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Cyprus offshore drilling begins despite Turkish threat

US firm Noble Energy has begun exploratory drilling for oil and gas off the coast of Cyprus, despite earlier warnings by Turkey that it will send warships to protect its claims to resources.


AP - A U.S. energy firm has begun exploratory drilling for oil and gas off the coast of Cyprus, the divided island’s energy chief confirmed Monday, despite strong warnings from Turkey not to do so.

The dueling comments reflected an escalating dispute over mineral deposits in the eastern Mediterranean, complicated by the status of Cyprus. The island has been divided since 1974 into an internationally recognized Greek Cypriot south and a breakaway Turkish Cypriot north, which is recognized only by Turkey.

In a significant escalation of tensions, Turkey said Monday it would send warships to protect its claims to undersea resources off the coast of Cyprus if the U.S. firm began drilling.

Cypriot energy chief Solon Kassinis told The Associated Press that workers on a rig belonging to Houston-based firm Noble Energy have already drilled 260 feet (80 meters) beneath the seabed at a location 115 miles (185 kilometers) off the island’s southern coast.

The area is near sizable gas finds within Israeli waters, and within Cyprus’ exclusive economic zone - an area marked out following agreements with Egypt, Israel and Lebanon delineating Mediterranean undersea borders to facilitate the search for mineral deposits.

The Turkish government does not recognize the Cypriot government in the south, and vigorously protested the August announcement of Noble’s intentions. Turkey says the Greek Cypriot drilling can derail long-running talks to reunify the island.

Turkish Energy Minister Taner Yildiz said unless Cyprus halted the planned drilling, his country would send out its own energy research ship within a week, and the Turkish navy would “obviously” escort it.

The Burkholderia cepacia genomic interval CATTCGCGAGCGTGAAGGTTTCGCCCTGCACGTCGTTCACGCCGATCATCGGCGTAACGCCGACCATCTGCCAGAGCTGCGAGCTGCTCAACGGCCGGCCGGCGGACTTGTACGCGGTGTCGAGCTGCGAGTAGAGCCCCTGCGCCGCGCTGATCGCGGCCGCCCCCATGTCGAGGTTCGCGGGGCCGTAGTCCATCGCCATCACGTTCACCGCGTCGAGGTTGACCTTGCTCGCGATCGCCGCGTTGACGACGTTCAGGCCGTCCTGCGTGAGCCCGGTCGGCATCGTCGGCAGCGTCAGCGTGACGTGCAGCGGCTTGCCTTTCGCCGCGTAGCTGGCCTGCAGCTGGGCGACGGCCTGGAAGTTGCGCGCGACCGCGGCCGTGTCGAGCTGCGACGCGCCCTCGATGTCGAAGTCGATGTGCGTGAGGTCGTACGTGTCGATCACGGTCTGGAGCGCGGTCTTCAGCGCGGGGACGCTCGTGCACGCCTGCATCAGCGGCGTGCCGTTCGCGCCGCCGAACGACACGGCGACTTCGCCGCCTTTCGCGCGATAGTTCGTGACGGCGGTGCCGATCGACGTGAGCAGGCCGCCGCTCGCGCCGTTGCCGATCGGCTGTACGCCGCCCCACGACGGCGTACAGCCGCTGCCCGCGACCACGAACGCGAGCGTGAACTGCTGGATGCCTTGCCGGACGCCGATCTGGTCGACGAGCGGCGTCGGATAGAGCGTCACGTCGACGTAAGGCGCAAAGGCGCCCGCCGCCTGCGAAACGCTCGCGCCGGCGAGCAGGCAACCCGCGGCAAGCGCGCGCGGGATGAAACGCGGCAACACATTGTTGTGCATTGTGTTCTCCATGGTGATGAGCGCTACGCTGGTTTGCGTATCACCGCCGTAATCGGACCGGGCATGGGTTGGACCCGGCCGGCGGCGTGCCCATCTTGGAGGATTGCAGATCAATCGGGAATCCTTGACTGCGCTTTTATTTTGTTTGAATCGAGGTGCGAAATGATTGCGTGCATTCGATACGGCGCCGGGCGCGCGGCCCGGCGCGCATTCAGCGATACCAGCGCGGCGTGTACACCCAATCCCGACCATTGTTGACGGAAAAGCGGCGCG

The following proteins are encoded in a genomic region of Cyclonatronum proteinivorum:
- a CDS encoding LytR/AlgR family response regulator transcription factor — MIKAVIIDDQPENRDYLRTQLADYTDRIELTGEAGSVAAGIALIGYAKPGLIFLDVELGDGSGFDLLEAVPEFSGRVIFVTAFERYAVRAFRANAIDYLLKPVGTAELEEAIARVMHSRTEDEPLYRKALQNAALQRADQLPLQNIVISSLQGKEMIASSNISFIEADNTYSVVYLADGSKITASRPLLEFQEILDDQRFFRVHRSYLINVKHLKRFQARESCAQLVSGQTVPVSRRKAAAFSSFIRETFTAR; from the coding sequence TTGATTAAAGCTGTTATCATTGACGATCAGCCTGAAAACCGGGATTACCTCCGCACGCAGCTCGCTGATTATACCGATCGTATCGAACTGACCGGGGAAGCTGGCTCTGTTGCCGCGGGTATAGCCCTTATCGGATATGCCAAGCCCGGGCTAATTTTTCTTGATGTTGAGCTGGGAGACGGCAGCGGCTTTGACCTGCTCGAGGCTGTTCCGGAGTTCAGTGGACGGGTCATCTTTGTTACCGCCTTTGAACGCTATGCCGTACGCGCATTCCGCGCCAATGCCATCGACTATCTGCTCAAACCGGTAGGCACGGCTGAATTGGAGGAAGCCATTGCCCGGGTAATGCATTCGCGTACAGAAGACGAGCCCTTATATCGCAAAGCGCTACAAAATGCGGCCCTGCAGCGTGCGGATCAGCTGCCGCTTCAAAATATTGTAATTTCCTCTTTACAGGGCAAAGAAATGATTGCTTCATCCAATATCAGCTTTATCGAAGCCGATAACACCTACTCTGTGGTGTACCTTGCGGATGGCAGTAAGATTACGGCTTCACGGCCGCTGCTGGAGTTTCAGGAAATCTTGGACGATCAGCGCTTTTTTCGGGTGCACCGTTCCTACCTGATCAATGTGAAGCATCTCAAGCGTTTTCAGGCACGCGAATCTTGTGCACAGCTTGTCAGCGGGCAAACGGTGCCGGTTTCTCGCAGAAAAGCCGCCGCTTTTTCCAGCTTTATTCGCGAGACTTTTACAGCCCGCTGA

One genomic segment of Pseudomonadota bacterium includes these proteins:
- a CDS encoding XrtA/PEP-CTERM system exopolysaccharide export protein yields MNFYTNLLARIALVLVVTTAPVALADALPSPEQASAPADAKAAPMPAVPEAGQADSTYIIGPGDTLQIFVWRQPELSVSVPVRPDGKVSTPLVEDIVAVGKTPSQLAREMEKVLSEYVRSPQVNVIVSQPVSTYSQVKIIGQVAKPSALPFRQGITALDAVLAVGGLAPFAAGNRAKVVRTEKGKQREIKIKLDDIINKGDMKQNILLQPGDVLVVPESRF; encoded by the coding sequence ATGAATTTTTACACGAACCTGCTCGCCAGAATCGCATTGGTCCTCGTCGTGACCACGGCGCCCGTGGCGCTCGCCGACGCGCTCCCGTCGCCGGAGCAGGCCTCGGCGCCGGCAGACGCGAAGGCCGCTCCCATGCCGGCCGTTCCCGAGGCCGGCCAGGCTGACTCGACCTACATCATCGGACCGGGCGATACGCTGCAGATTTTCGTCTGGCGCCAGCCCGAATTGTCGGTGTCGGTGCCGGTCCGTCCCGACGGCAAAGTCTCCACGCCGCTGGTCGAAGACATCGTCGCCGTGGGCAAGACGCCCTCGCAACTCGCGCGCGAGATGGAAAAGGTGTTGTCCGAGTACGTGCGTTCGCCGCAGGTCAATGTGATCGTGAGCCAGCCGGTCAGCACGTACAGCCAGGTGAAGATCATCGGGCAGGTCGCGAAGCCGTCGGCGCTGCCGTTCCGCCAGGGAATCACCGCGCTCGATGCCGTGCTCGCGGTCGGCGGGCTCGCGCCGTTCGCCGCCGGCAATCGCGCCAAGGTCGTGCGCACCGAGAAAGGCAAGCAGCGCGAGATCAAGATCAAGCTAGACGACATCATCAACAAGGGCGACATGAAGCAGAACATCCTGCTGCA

“This work will be carried out together with the escort,” Yildiz told reporters. “There will be no turning back on this issue.”

Turkey has been pursuing an increasingly muscular foreign policy since the re-election of its religiously rooted government in June. It expelled the

Israeli ambassador this month in a dispute over a deadly raid on a Turkish aid convoy trying to break the Israeli blockade on the Gaza Strip last year and pledged to send its navy to escort future aid convoys.

Cyprus’ President Dimitris Christofias on Sunday accused Turkey and Turkish Cypriots of “clamoring needlessly,” saying it would take another year until experts can determine the quality of the deposits and the feasibility of extracting them.

“If they truly want to jointly exploit this seaborne treasure that nature granted us, they have to seriously sit at the negotiating table,” Christofias told Greek Cypriots in London. “If and when the Cyprus problem is solved, we will share this gift.”

Christofias reiterated his country’s position that any agreement between Turkey and the breakaway Turkish Cypriot state to search for offshore deposits would contravene international law.

“They can’t talk about the rights of the illegal state,” he said.

Yildiz, the Turkish energy minister, said: “Our wish is that we do not reach such a point, and that the work they are undertaking with Noble comes to an end before it even begins.”

Turkey had discussed the issue with U.S. officials but not with the company itself, Yildiz said, adding that the risks for the company are considerable.

Turkey has also renewed threats to freeze all ties with the European Union if Cyprus is allowed to assume the presidency of the 27-nation group before a settlement that would allow the Turkish north to be a legitimate representative of the reunified state.

Turkey’s deputy prime minister, Besir Atalay, told Turkish Cypriot Bayrak television this week that “a real crisis will erupt between the EU and Turkey” if the Greek Cypriot government takes over the EU’s six-month rotating presidency in July 2012.

“We will at that point freeze our relations with the EU,” Atalay said.

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